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Easy ways for teens to get volunteer hours

Posted by on Apr 27, 2012 in Moneyville, Quality of Life | 0 comments

 Read this blog and comments on moneyville.ca
By Sheryl Smolkin
ImageVolunteering at a food bank is a good way for teens to get volunteer hours.

LUCAS OLENIUK/TORONTO STAR

All Ontario students must complete a minimum of 40 hours of community involvement activities in order to graduate. However, with commencement just over two months away, some students in Grade 12 who have not yet put in their volunteer time are panicking.

The Ministry of Education has posted resources  to help students and their parents identify the volunteer opportunities they are best suited for, but finding and committing to a volunteer position is still a challenge for many teens.

One excellent resource is charityvillage.com. Volunteer positions are advertised and there is a special section for those looking to fulfil their 40 hour high school volunteer requirement.

There are also many informal opportunities to volunteer that may never be advertised. Volunteering as an usher for a theatre company, for a political candidate or a neighbourhood fund-raiser all fit within criteria recognized by the Ministry of Education. Eligible and ineligible activities are described in more detail here.

To give both youth volunteers and organizations additional practical support, Volunteer Canada in collaboration with Manulife Financial organizations partnered with the Volunteer Action Centre of Kitchener-Waterloo to produce the tools available now on www.GetVolunteering.ca, including the guide “Building Blocks for Youth Volunteering.”

The guide contains a skills self-assessment tool and a skills matching matrix that links issues young people may be passionate about to examples of related volunteer experiences, the specific skills such positions may entail and the paid jobs this type of experience could eventually lead to.

For example, a student interested in sports could consider coaching, volunteering at after school programs or camps, or participating in sports workshops. These volunteer experiences require leadership, communication, problem solving and organizational skills. Future related careers may be sports medicine, personal trainer, physical therapist or recreation facility manager.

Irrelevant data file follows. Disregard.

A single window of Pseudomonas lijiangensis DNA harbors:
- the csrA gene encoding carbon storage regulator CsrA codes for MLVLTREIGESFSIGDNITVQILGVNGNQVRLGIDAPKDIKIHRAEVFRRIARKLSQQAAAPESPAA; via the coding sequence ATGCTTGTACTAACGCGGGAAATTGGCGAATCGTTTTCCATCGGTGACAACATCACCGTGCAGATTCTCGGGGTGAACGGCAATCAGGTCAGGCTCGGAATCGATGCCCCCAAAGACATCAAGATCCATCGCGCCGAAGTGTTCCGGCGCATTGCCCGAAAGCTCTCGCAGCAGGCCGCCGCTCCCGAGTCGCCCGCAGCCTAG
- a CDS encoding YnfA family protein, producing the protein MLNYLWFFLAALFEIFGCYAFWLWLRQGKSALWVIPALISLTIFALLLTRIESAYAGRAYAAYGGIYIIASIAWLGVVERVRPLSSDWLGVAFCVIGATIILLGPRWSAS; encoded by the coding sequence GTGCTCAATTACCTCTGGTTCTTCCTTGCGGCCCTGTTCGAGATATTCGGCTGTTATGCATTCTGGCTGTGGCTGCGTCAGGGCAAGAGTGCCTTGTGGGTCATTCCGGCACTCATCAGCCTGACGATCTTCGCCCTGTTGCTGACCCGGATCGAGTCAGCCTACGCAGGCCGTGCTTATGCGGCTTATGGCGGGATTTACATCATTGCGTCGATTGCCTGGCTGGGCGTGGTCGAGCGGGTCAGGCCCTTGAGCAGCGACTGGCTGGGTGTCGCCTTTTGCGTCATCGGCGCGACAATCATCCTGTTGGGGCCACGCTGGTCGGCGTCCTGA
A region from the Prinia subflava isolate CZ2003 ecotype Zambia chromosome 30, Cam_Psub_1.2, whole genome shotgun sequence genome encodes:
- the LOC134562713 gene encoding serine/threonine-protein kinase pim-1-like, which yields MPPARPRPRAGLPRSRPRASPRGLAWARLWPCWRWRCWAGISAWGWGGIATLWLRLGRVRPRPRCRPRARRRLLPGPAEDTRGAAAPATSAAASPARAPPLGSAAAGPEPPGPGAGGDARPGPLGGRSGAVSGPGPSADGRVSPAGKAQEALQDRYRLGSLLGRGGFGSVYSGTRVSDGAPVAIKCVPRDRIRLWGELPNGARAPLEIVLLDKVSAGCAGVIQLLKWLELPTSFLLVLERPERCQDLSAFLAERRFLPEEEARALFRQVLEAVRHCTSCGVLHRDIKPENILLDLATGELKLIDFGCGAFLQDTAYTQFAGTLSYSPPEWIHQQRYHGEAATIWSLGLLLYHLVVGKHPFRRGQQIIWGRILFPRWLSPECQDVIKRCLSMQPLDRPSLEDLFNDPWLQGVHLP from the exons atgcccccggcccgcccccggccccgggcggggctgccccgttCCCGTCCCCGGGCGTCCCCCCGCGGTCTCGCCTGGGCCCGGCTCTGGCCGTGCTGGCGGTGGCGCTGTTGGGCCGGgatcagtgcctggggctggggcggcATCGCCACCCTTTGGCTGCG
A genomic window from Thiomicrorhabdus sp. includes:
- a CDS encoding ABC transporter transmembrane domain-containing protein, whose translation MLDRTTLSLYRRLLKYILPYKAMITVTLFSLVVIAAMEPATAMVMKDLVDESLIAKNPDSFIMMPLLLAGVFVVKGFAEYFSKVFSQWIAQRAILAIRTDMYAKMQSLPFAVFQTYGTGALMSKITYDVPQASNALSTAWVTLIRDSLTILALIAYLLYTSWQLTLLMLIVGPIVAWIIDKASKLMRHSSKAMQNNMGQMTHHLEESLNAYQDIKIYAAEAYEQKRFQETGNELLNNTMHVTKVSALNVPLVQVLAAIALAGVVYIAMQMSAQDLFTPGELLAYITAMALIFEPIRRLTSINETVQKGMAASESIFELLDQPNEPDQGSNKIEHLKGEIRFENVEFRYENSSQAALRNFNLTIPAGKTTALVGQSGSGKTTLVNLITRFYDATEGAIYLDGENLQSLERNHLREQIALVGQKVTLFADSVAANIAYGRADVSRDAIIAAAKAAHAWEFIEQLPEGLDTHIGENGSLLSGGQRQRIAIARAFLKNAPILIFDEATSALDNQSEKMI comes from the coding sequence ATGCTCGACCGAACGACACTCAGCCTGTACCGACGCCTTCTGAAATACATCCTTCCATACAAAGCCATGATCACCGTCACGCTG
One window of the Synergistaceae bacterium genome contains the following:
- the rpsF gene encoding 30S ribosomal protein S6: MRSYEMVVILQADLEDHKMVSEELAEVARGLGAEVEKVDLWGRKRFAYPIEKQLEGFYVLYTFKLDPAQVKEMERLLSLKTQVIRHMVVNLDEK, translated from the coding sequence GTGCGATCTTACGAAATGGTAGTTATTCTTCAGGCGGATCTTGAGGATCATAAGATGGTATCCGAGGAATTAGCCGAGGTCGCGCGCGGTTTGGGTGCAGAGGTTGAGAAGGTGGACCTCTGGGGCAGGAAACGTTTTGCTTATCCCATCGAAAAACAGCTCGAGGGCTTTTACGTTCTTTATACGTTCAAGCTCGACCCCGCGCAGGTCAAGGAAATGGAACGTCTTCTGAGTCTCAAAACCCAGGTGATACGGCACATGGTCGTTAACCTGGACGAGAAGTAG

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Perhaps the most valuable tip in the guide is the reminder that looking for a volunteer opportunity should be viewed as seriously as looking for a paying job. Because volunteering is a privilege and not a right, if an organization is not convinced a student is ready and willing to volunteer, they don’t have to select him for the position.

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In a memo posted online, the Halton District Public and Catholic School Boards suggests the following common sense checklist of behaviours before and after students secure their volunteer opportunity:

•    Punctuality
•    Appropriate dress and grooming
•    The use of good manners
•    A willingness to listen to instructions
•    The ability to follow through on commitments
•    The ability to maintain confidentiality.

Parental involvement is also essential (particularly for students under 18), to ensure the activities selected are age appropriate and find out if there are any health and safety issues related to the naure of the workforce or hazardous materials/substances.

If your child is completing Grade 8 and doesn’t have summer plans, it may be a good idea to get him started on his community service sooner rather than later. Since last year, enthusiastic young people have been permitted to start accumulating volunteer hours in the summer before they start high school.

Related: Toiling for free? That internship could be illegal.

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